Have you ever been stuck in traffic and imagined that your car could take off from the ground in a straight vertical like an AV-8B Harrier II jet?
Me too. But someone else was sitting in traffic and thought about an alternative transportation system that has changed the lives of thousands of engineers. Some guy named Elon. Dismayed with LA traffic and a bullet train proposal in the state of California that would cost tens of billions of dollars while not being nearly as fast or cost-efficient as other train systems like it around the world, Musk wrote a 58-page white paper in 2013 outlining an alternative transportation project that he dubbed “Hyperloop.”
In the paper, Musk describes the Hyperloop as a hypothetical pneumatic tube transportation system that allows up to 28 people to ride at high subsonic speeds in pressurized capsules that sit on an air cushion driven by linear induction motors and air compressors.
Crowdsourcing engineers to address difficult futuristic transportation challenges from Elon Musk is nearly as exciting a concept as crowd surfing engineers at a Residents show. (Image courtesy of SpaceX.)
Musk called on the engineering community to create the Hyperloop and solve any outstanding challenges and bugs.
In response, a subreddit group interested in the Hyperloop project decided to enter and compete in the SpaceX Hyperloop Pod Competition Design Weekend, which was hosted by Texas A&M University in January 2016. Knowing that it would be one of the only nonstudent entrants among 115 student engineering teams from 27 U.S. states and 20 countries competing to win, place, or move on to the next stage as one of 20 finalists, the Reddit group had to get busy.
So how does a group of interested strangers from random places around the world even begin to collaborate on such a project?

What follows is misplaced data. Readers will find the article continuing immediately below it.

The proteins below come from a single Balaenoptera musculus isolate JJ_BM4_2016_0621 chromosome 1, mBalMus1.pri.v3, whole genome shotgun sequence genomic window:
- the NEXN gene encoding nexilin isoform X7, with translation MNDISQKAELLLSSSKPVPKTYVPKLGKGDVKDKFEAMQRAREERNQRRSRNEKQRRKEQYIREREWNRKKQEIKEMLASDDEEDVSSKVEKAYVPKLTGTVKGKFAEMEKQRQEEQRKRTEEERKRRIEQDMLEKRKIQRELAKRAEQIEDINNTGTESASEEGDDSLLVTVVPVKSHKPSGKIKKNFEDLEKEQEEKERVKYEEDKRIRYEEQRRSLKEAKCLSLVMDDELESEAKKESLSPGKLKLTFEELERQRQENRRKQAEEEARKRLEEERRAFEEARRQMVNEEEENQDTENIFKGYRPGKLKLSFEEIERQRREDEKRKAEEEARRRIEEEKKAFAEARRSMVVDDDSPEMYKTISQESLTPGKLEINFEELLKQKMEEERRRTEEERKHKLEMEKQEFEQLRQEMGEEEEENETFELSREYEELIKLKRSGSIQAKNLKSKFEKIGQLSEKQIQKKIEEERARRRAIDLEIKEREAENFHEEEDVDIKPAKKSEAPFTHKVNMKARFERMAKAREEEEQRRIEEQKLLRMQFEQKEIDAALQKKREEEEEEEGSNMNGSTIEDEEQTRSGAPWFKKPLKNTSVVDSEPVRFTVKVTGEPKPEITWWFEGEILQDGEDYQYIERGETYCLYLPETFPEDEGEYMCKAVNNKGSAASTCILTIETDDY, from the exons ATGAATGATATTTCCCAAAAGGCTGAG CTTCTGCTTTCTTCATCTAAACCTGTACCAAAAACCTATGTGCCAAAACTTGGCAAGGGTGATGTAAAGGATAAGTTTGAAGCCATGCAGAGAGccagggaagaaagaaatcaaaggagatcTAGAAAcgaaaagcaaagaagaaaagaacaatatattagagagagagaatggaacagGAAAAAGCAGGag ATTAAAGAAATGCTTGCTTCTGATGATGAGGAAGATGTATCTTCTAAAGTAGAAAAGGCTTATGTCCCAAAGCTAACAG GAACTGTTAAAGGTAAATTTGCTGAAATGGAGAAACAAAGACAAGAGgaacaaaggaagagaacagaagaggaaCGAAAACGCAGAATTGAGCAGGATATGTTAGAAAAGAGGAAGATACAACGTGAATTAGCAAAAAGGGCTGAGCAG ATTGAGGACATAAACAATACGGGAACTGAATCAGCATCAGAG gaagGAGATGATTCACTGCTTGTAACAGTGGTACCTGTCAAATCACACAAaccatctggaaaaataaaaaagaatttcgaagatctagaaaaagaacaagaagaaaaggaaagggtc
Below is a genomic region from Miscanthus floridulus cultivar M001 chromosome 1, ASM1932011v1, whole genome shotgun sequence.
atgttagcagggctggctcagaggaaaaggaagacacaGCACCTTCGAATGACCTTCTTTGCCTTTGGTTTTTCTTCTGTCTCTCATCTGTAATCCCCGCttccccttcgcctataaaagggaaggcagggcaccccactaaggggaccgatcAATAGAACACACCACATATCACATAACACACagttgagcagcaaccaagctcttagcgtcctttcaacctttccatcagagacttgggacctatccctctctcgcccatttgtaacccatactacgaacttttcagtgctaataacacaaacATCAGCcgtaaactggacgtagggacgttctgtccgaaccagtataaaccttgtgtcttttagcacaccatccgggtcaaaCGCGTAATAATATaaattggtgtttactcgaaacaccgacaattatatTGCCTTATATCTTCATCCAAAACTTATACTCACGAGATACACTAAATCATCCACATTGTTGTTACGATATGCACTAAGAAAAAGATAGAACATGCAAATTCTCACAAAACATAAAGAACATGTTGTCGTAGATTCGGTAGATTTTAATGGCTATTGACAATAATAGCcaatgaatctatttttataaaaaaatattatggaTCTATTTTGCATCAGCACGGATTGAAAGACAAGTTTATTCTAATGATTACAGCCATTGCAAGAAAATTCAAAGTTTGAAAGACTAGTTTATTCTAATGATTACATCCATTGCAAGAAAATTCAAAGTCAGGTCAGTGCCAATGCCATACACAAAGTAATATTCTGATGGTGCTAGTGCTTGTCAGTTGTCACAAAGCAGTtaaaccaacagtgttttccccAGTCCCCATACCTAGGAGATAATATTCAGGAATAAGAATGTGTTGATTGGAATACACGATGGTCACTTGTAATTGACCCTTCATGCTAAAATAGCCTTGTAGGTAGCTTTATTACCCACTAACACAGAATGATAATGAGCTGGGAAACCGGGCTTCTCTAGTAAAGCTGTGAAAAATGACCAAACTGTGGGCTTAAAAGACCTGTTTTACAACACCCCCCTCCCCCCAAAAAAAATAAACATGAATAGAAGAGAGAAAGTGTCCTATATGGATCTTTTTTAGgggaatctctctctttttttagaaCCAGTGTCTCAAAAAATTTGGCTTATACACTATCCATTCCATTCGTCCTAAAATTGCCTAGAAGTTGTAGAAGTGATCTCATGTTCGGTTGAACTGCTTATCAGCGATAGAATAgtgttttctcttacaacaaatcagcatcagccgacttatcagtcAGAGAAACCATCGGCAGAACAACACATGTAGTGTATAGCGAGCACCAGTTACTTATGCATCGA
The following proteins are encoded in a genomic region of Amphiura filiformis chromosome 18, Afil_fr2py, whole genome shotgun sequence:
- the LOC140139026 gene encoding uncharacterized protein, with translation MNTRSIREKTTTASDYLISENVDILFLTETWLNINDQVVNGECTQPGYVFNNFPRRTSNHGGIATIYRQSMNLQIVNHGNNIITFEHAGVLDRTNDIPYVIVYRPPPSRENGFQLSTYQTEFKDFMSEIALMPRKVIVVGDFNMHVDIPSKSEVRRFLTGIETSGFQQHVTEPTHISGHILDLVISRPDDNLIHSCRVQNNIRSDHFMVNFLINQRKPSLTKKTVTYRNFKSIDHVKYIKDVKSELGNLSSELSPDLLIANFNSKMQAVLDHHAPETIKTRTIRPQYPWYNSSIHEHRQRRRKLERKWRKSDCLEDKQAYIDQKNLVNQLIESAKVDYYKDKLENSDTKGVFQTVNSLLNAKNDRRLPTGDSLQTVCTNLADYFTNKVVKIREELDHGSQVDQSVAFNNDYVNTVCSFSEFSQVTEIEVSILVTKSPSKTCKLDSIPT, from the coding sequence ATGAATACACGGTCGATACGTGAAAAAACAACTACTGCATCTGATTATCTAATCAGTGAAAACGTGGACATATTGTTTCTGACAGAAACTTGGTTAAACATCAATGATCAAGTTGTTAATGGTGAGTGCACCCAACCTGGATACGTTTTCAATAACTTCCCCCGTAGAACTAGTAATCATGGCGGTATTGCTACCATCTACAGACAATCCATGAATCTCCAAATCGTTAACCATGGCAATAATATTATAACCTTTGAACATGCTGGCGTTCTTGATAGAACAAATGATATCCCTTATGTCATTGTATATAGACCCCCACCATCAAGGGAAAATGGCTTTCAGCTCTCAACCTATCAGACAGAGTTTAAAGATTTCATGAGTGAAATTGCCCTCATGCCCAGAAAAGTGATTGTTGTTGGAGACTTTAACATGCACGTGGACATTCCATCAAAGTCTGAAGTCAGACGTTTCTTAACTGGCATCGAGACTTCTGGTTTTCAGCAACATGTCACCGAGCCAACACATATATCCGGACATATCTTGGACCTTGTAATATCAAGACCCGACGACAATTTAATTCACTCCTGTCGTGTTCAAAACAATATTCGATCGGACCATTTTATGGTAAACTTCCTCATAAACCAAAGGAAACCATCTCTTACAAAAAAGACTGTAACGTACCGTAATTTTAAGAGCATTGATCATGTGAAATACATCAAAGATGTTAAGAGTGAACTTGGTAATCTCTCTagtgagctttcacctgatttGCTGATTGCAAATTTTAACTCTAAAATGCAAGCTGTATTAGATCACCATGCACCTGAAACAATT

The clean, smooth design of the R-Pod levitates above a Hyperloop track using powerful electromagnets. The team of crowdsourced (from Reddit) hobbyists transformed its desire and interest in Hyperloop technology into a competitive design entry for SpaceX’s global competition using Autodesk Fusion 360. (Image courtesy of rLoop.)
The task was especially challenging for an expanding group—now swollen to over 250 members—that consists of individuals hailing from 14 countries around the world. The group started by determining which members could perform which tasks on a shared spreadsheet on Google Drive. After getting that sorted out, the team began to search around for an engineering software program that would be a good fit for its noncontiguous situation.
After going through some open-source CAD software, the team landed on Autodesk Fusion 360, the cloud-based CAD/CAM/CAE software platform for product development. After Autodesk expressed interest in partnering with the group, the team was ready to begin its design. It would use Fusion 360 to get organized and busy designing its Hyperloop Pod entry.
The group believed that its combined efforts could give it a chance at being a serious contender to win SpaceX’s Hyperloop Pod Competition. But it needed to create and test a competitive design entry over the Internet. It also needed a name. The group decided to call itself rLoop after the name of its subreddit.
The name of its design entry? The R-Pod.
Fusion 360 is one of the new cloud-based engineering software programs that Autodesk CEO Carl Bass is betting the farm on. Transitioning from perpetual licenses to cloud-based subscriptions means that software like Fusion 360 had better be good, improve quickly and pile up case studies where amazing things have been accomplished because of innovative software engineering.
rLoop took advantage of Fusion 360’s innovative and collaborative platform to take turns designing and sharing with each other around the world. (Image courtesy of Autodesk.)